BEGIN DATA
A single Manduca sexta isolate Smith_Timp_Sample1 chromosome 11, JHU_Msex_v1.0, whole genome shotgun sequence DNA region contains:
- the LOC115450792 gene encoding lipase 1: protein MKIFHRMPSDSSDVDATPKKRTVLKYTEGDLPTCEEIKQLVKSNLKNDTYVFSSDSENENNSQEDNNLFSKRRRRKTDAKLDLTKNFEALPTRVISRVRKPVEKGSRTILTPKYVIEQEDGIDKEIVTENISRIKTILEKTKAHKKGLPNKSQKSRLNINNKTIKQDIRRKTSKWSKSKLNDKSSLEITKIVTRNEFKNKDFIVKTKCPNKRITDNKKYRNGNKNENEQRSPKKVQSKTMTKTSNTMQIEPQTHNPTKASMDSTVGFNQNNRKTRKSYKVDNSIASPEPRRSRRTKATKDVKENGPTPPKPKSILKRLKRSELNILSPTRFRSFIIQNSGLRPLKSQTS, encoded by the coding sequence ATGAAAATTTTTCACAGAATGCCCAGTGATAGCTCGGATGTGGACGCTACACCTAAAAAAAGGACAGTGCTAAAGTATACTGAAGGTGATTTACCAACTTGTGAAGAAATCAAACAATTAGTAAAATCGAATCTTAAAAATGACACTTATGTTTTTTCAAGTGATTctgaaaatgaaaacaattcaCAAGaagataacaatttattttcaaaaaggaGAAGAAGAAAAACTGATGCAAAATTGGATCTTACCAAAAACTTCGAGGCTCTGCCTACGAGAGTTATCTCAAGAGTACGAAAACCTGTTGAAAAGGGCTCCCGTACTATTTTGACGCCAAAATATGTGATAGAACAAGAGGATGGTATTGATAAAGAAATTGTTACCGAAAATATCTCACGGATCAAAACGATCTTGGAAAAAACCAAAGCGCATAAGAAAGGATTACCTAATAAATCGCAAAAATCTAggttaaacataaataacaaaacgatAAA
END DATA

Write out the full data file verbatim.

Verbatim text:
A single Manduca sexta isolate Smith_Timp_Sample1 chromosome 11, JHU_Msex_v1.0, whole genome shotgun sequence DNA region contains:
- the LOC115450792 gene encoding lipase 1: protein MKIFHRMPSDSSDVDATPKKRTVLKYTEGDLPTCEEIKQLVKSNLKNDTYVFSSDSENENNSQEDNNLFSKRRRRKTDAKLDLTKNFEALPTRVISRVRKPVEKGSRTILTPKYVIEQEDGIDKEIVTENISRIKTILEKTKAHKKGLPNKSQKSRLNINNKTIKQDIRRKTSKWSKSKLNDKSSLEITKIVTRNEFKNKDFIVKTKCPNKRITDNKKYRNGNKNENEQRSPKKVQSKTMTKTSNTMQIEPQTHNPTKASMDSTVGFNQNNRKTRKSYKVDNSIASPEPRRSRRTKATKDVKENGPTPPKPKSILKRLKRSELNILSPTRFRSFIIQNSGLRPLKSQTS, encoded by the coding sequence ATGAAAATTTTTCACAGAATGCCCAGTGATAGCTCGGATGTGGACGCTACACCTAAAAAAAGGACAGTGCTAAAGTATACTGAAGGTGATTTACCAACTTGTGAAGAAATCAAACAATTAGTAAAATCGAATCTTAAAAATGACACTTATGTTTTTTCAAGTGATTctgaaaatgaaaacaattcaCAAGaagataacaatttattttcaaaaaggaGAAGAAGAAAAACTGATGCAAAATTGGATCTTACCAAAAACTTCGAGGCTCTGCCTACGAGAGTTATCTCAAGAGTACGAAAACCTGTTGAAAAGGGCTCCCGTACTATTTTGACGCCAAAATATGTGATAGAACAAGAGGATGGTATTGATAAAGAAATTGTTACCGAAAATATCTCACGGATCAAAACGATCTTGGAAAAAACCAAAGCGCATAAGAAAGGATTACCTAATAAATCGCAAAAATCTAggttaaacataaataacaaaacgatAAA